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Uber Class Action Lawsuit Expands Scope
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A case against Uber that seeks to change their worker statuses from independent contractors to employees will largely depend on whether class certification is granted.

Summary: The scope of the class action lawsuit against Uber has expanded to include drivers who had previously agreed to an arbitration clause.

Uber better call some help. The groundbreaking ride share app has been hit with another setback in its legal battle over driver classification.


As mentioned in a previous post, wage and hour lawsuits against employers are hitting a record high. Uber has been under attack because it classifies its drivers as independent contractors instead of employees, and the lawsuit alleges that is a misclassification.

Independent contractors are responsible for all of their expenses such as social security tax and car maintenance. If the drivers are found to be employees, Uber would have to cover those costs as well as provide health insurance, paid sick days, and overtime.

In September, a lawsuit that challenged Uber’s worker classification was granted class action status. On Wednesday, a federal judge ruled that drivers in California can join the suit, even if they had accepted the company’s arbitration.

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U.S. District Court Judge Edward Chen declared Uber’s arbitration clause was unenforceable. His ruling allows the majority of California’s 160,000 drivers to join the suit.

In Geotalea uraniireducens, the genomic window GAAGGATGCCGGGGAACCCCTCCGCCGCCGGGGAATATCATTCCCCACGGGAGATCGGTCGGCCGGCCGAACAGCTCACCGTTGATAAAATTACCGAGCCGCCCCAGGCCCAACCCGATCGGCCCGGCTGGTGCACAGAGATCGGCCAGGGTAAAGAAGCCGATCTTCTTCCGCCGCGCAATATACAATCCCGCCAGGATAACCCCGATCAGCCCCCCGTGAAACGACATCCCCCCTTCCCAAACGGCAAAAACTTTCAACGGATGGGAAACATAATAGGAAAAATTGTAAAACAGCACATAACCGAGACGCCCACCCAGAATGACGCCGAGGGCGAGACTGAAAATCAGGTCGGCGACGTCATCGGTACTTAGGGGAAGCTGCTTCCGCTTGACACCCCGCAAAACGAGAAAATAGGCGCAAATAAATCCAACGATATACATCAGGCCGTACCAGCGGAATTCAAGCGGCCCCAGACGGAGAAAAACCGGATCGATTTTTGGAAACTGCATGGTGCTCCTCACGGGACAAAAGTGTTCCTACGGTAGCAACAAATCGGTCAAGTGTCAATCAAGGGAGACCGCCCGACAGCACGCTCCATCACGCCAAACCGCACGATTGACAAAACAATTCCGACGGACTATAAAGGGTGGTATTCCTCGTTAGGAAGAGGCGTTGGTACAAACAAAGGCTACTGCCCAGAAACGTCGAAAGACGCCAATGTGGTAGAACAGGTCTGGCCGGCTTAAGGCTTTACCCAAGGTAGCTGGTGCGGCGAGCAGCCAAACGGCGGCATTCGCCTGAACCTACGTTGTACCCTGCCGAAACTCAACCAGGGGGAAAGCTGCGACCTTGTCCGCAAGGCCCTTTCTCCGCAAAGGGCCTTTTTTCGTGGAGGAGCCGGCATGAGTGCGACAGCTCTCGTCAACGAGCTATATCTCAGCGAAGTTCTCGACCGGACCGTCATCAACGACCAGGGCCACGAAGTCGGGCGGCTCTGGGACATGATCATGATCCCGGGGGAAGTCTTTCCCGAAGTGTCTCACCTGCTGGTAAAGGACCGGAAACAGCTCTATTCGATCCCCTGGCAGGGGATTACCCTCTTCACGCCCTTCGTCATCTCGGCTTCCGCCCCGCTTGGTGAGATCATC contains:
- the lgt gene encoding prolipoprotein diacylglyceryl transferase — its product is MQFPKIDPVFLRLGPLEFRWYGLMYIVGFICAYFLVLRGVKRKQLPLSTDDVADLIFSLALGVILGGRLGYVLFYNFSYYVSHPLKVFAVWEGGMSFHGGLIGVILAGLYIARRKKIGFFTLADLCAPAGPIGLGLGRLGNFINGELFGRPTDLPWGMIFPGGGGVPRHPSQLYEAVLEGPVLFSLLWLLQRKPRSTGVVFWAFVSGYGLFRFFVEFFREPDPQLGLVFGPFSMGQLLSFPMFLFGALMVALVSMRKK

If drivers are found to be employees, they are entitled to pursue vehicle and phone-related reimbursements.

Uber responded that they will appeal Chen’s decision.

“Nearly 90 percent of drivers say the main reason they use Uber is because they love being their own boss. As employees, drivers would lose the personal flexibility they value most – they would have set shifts, earn a fixed hourly wage, and be unable to use other ridesharing apps,” Uber said in a statement to CNET.

Uber uses a phone app that allows passengers to call cars to give them rides. It has revolutionized the taxi industry, and since its inception in 2006, it has grown from a San Francisco-based business to an international service.

The drivers in the class action suit are represented by attorney Shannon Liss-Riordan of Lichten & Liss-Riordan, P.C. More information on how to join the suit can be found on the class action website.

The case will go to trial on June 20.




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